Pitch Like You Mean It (PresenTense Crosspost)

This post was originally written as part of my PresenTense NYC Fellowship. It also appears here.
I’m glad Purim happened during this year’s Fellowship. This year, I realized Megillat Esther contains the blueprint for the perfect pitch.

The stage for Esther’s pitch is set in Chapter 4 of the Megilla named for her. That’s when she learns, through Mordechai, of Haman’s plan of genocide for all the Jews in Achasuerus’ (or Xerxes’, if you’re nasty) domain. She’d like to petition the king to change his mind but, as she tells Mordechai, “any man or woman who goes to the king’s inner court without permission–there’s just one rule–they die.” It’s pretty clear her pitch is a risky one.

Esther goes anyway. After 3 days of fasting and market research (we can only assume), she enters the king’s inner court. Without permission. Achasuerus points his golden scepter at Esther, signifying he won’t kill her. Esther invites her husband and Haman to a string of parties, the second of which is her pitch meeting. When she finally pitches, in chapter 7, Esther demonstrates an intimate knowledge of her audience and the market context.

Zach Braff Plugs YU For Some Reason

Have you seen this? It is a video of Zach Braff doing an ad for YU. It is very odd. How did this happen? Why is this here? Is there a God or the universe as random and capricious as we thought it was?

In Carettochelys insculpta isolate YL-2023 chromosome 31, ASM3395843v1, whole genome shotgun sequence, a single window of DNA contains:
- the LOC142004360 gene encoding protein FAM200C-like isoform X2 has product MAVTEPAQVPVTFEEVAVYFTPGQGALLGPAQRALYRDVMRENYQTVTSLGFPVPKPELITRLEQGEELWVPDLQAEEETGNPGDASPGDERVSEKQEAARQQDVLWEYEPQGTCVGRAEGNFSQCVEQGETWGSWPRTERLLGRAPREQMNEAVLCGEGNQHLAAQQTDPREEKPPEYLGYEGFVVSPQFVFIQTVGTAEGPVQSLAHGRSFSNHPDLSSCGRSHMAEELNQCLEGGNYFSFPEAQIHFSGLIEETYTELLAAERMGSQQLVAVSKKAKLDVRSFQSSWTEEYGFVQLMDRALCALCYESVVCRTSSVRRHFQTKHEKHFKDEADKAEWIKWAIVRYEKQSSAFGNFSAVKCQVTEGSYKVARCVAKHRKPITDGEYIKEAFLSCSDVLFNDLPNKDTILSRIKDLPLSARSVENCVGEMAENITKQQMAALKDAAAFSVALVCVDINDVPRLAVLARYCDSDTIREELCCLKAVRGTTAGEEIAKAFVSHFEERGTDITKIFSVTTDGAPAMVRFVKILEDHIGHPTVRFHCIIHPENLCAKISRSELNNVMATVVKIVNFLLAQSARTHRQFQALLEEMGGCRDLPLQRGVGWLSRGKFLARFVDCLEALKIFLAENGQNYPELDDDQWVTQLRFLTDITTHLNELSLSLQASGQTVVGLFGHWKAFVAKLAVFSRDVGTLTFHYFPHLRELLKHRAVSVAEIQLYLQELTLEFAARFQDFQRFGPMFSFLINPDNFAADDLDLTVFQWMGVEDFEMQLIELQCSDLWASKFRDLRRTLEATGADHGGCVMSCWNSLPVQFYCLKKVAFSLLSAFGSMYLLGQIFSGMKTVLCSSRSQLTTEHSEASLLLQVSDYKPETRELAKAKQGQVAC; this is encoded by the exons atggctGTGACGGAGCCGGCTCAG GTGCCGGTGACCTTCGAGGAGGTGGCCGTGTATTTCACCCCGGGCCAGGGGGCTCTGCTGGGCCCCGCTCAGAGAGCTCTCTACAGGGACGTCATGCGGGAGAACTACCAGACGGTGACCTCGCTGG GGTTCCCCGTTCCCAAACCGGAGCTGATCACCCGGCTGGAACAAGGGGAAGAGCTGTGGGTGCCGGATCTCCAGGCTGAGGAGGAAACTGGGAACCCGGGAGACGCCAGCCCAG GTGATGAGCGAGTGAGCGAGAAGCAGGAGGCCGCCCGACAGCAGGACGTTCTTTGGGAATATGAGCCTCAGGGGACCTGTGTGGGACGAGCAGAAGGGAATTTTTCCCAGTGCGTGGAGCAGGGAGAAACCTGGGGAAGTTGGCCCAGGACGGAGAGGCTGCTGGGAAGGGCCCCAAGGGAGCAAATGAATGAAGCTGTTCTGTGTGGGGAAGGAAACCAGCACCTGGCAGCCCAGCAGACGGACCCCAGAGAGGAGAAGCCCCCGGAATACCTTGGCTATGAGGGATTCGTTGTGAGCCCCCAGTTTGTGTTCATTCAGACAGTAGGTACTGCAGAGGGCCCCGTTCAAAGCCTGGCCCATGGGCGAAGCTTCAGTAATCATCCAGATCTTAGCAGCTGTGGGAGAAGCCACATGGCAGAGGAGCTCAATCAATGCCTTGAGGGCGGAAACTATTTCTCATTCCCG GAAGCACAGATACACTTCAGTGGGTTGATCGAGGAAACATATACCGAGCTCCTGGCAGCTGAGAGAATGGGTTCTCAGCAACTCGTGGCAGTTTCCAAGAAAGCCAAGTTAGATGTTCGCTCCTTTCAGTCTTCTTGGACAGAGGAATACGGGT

Not satisfied with “because Internet,” Tablet did some digging:

Yeshiva University hasn’t taken credit for it, but it looks like they or one of their supporters contributed $500 to the Kickstarter campaign for Braff’s upcoming movie. The prize offered by the actor for such a generous donation? “I’ll say or do pretty much whatever you want for twenty seconds. I will send you the mpeg file so you can upload to YouTube, play at parties, or send to friends. I will be your dancing monkey.” Or in this case, mascot.

Breaking: Jews Like Booze

Did you know that Jews like whiskey? It is true! Jews like whiskey! A lot of my early Jewish memories are closely tied to whiskey. Every holiday and wedding and Bar Mitzvah and Bat Mitzvah featured whiskey. And not just any whiskey, but good whiskey. Single-malt Scotch Whiskey.

And Purim? Forget about it.

Anyway, I guess this was a secret? Something people didn’t know? Well, New York Times found out and wrote an article about the decades-old trend, covering a new WhiskyFest-related event called “Whisky Jewbilee:”

The bond with whiskey goes way back. Mr. Blashka said early Jewish immigrants to America, unable to trust the provenance of local wines, turned to certain distilled liquors, including whiskey. “Because the wine was an issue, typically spirits was their avenue for drinking,” he said.

It’s a good thing whiskey wasn’t mentioned in the Torah!

As recent decades have ushered in a revival in Scotch, bourbon and other whiskeys, Jews, like many other groups, have moved beyond the usual blends and have developed more sophisticated tastes. “Now we have many whiskeys that we know are kosher,” said Rabbi Aaron Raskin of Congregation B’nai Avraham in Brooklyn Heights, whose preferred whiskey is the smoky Laphroaig, a single malt from Islay. “It is used to add to our joy.”

But really, Rabbi Raskin, what’s the real reason you’re so excited about all this whiskey?

“And it helps attendance at synagogues,” he added.

I can only imagine that this news will only increase the mourning on Tisha B’av.

<h/t: Heeb>